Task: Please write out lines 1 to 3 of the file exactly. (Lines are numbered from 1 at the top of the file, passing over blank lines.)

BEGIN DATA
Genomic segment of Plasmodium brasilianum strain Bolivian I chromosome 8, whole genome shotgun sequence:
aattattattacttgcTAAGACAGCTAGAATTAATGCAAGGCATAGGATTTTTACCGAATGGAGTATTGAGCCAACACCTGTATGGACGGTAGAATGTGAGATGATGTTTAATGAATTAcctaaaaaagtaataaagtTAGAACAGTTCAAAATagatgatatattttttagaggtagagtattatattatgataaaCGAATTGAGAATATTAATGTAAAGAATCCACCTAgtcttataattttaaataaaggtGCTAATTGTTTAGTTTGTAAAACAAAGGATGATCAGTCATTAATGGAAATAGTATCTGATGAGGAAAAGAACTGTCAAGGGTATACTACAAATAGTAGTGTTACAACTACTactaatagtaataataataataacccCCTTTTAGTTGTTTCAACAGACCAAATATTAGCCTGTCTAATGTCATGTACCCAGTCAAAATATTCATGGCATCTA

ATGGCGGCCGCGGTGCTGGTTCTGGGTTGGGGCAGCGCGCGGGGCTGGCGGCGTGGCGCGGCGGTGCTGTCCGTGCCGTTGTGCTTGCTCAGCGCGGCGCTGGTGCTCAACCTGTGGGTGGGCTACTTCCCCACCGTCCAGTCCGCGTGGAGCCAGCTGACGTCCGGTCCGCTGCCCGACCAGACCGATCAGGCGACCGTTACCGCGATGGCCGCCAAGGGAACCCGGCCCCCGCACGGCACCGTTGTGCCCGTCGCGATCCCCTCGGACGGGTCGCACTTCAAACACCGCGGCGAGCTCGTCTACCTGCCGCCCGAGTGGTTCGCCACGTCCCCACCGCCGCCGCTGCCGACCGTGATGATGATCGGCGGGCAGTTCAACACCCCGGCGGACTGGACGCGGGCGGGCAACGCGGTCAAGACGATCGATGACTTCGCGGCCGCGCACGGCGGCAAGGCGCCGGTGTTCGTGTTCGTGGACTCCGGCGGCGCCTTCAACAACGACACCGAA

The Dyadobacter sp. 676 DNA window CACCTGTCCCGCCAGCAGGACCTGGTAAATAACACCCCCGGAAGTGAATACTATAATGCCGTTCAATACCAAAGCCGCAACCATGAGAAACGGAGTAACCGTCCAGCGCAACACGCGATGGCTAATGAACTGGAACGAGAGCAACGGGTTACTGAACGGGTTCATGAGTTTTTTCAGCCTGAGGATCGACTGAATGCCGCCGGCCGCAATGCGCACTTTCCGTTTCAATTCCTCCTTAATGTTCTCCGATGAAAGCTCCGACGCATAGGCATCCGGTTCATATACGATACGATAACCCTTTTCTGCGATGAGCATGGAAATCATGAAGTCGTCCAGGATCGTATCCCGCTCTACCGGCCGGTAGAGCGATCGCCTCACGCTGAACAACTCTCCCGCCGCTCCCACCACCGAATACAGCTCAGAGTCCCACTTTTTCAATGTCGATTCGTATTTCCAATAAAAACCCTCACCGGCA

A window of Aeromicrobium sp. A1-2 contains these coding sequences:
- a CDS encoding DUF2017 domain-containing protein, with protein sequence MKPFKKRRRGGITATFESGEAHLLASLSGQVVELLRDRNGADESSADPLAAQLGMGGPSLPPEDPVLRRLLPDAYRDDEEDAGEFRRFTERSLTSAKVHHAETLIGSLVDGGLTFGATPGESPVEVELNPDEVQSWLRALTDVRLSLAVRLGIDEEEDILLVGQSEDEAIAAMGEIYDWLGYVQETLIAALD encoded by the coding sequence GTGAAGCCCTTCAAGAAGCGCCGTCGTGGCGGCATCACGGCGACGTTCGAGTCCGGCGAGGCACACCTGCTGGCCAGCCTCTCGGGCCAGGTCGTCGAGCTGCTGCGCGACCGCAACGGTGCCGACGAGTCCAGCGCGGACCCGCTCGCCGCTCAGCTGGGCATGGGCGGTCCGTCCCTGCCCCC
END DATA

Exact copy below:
Genomic segment of Plasmodium brasilianum strain Bolivian I chromosome 8, whole genome shotgun sequence:
aattattattacttgcTAAGACAGCTAGAATTAATGCAAGGCATAGGATTTTTACCGAATGGAGTATTGAGCCAACACCTGTATGGACGGTAGAATGTGAGATGATGTTTAATGAATTAcctaaaaaagtaataaagtTAGAACAGTTCAAAATagatgatatattttttagaggtagagtattatattatgataaaCGAATTGAGAATATTAATGTAAAGAATCCACCTAgtcttataattttaaataaaggtGCTAATTGTTTAGTTTGTAAAACAAAGGATGATCAGTCATTAATGGAAATAGTATCTGATGAGGAAAAGAACTGTCAAGGGTATACTACAAATAGTAGTGTTACAACTACTactaatagtaataataataataacccCCTTTTAGTTGTTTCAACAGACCAAATATTAGCCTGTCTAATGTCATGTACCCAGTCAAAATATTCATGGCATCTA

ATGGCGGCCGCGGTGCTGGTTCTGGGTTGGGGCAGCGCGCGGGGCTGGCGGCGTGGCGCGGCGGTGCTGTCCGTGCCGTTGTGCTTGCTCAGCGCGGCGCTGGTGCTCAACCTGTGGGTGGGCTACTTCCCCACCGTCCAGTCCGCGTGGAGCCAGCTGACGTCCGGTCCGCTGCCCGACCAGACCGATCAGGCGACCGTTACCGCGATGGCCGCCAAGGGAACCCGGCCCCCGCACGGCACCGTTGTGCCCGTCGCGATCCCCTCGGACGGGTCGCACTTCAAACACCGCGGCGAGCTCGTCTACCTGCCGCCCGAGTGGTTCGCCACGTCCCCACCGCCGCCGCTGCCGACCGTGATGATGATCGGCGGGCAGTTCAACACCCCGGCGGACTGGACGCGGGCGGGCAACGCGGTCAAGACGATCGATGACTTCGCGGCCGCGCACGGCGGCAAGGCGCCGGTGTTCGTGTTCGTGGACTCCGGCGGCGCCTTCAACAACGACACCGAA